Jewish World Review April 29, 2003 / 27 Nissan, 5763

David DeRosa

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U.S. Victory in Iraq Could Be OPEC's Problem | (Bloomberg) New Canaan, Connecticut, April 25 (Bloomberg) -- Remember all those doomsday forecasts of expensive crude oil if a U.S.-led coalition ventured into a war against Iraq?

Just the opposite outcome has materialized. The coalition's speedy victory over Saddam Hussein's regime has triggered a plunge in crude oil prices. And that has the Organization of Petroleum Exporting Countries in a tizzy.

Crude prices began moving up in mid-November from about $23 a barrel for Brent crude in London. The price rose to almost $34 on March 13, about a week before the fighting began.

Two weeks later it was $24. That's why OPEC met yesterday to agree on reducing daily production by 2 million barrels. For some reason, the OPEC oil ministers have decided the correct price for oil is $25 a barrel. This is their line in the sand, so to speak, that they appear ready to defend by adjusting production.

The price target is measured by an arithmetic average of oil produced by six OPEC members and Mexico. This price was last officially calculated to be $23.97 on April 24.

Up or Down

OPEC President Abdullah bin Hamad al-Attiyiah, who is also Qatar's oil minister, cautioned that ``we may need another cut in June.'' That second cut could come as early as June 11 when the ministers meet again in Doha, Qatar.

If so, then one other thing the ministers did yesterday makes no sense. While they did cut daily oil production by 2 million barrels, they also raised the official ceiling target to 25.4 million barrels a day, an increase of 900,000 barrels.

That change will go into effect on June 1. So what gives? Sounds like the ministers regard the current oil glut as temporary. When it ends they can go to the new, higher production?

Or perhaps these fine gentlemen think they can independently control both the price of oil and the amount they produce.

OPEC accounts for about a third of all crude production. While not exactly a monopoly in the classical sense, OPEC is a major factor in the market.

The price of oil went up because Iraq was on the verge of war. The war ended; the price fell like a rock. In both cases OPEC was incidental to the price action on crude. World events -- including speculation that Iraq's oil wells and reservoirs would be severely damaged in a war -- not OPEC, caused the price blip to happen and then to go away.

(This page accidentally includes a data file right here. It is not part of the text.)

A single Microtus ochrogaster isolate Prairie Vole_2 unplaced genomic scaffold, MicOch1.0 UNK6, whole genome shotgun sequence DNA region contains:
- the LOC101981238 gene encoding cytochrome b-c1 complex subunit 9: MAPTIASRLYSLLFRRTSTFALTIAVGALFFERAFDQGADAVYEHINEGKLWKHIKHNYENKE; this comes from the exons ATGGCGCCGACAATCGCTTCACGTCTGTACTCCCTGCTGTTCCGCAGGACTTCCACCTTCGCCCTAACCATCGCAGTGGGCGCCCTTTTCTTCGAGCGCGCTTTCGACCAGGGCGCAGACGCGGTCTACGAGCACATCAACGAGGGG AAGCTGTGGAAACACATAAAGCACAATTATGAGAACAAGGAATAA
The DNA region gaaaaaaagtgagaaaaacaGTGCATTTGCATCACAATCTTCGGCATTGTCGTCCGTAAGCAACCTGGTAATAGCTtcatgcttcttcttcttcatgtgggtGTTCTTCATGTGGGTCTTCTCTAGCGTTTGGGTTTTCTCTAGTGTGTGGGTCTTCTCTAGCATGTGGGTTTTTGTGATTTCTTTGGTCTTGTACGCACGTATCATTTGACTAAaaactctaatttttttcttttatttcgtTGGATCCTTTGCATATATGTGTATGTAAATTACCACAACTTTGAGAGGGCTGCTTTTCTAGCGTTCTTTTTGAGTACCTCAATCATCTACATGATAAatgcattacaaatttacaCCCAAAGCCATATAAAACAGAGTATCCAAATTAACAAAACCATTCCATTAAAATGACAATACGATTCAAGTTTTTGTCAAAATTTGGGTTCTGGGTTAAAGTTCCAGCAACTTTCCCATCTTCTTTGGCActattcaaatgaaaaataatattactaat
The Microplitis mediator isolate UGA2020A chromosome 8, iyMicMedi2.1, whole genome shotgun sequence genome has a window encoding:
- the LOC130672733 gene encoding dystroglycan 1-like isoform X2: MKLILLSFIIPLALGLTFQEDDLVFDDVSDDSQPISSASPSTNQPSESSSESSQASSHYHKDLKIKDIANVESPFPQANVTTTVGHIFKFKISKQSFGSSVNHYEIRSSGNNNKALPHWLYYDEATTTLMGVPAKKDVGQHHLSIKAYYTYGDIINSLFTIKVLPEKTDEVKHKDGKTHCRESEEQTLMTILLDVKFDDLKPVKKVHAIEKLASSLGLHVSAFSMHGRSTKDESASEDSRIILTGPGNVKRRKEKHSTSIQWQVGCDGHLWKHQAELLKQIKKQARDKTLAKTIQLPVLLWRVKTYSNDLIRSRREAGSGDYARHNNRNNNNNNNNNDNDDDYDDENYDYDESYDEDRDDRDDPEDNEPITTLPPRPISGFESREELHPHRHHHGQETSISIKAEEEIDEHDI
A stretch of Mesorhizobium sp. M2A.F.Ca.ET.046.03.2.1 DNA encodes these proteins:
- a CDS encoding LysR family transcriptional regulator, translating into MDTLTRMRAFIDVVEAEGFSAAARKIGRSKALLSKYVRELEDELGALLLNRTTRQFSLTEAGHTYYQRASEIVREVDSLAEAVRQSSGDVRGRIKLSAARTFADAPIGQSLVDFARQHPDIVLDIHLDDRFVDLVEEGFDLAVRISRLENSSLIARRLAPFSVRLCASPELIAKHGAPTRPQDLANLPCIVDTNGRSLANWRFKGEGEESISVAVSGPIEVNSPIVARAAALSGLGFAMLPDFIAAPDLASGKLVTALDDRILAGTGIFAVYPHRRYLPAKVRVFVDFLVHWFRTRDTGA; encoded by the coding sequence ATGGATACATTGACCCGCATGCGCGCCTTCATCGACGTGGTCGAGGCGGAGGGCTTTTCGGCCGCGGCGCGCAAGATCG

Iraq the Key

It would be fascinating to learn what the OPEC ministers were saying at their meeting about the U.S.-led coalition's victory over Hussein. It would be more important to know what they thought about Iraq's future as a member of OPEC.

Since the coalition plans to use Iraqi crude sales to finance part of the country's reconstruction, it means a lot of Iraqi crude will be coming to market in the next few years. And that could become a very contentious issue within OPEC. On one hand, Iraq needs to sell a lot of oil. On the other, OPEC needs Iraq not to sell a lot of oil.

The question then turns on the extent of the coalition's control of Iraq's immediate future. Said another way, should the coalition be bound by OPEC's production guidelines because Iraq is a member of the group? Iraq hasn't had an oil production quota since the end of the first Gulf war.

If the U.S. and the U.K., the dominant coalition partners, end up supporting OPEC's attempts to control the price of crude, it would be a truly ridiculous outcome of the war.

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David DeRosa , president of DeRosa Research & Trading, is an adjunct finance professor at the Yale School of Management and the author of "In Defense of Free Capital Markets." Comment by clicking here.


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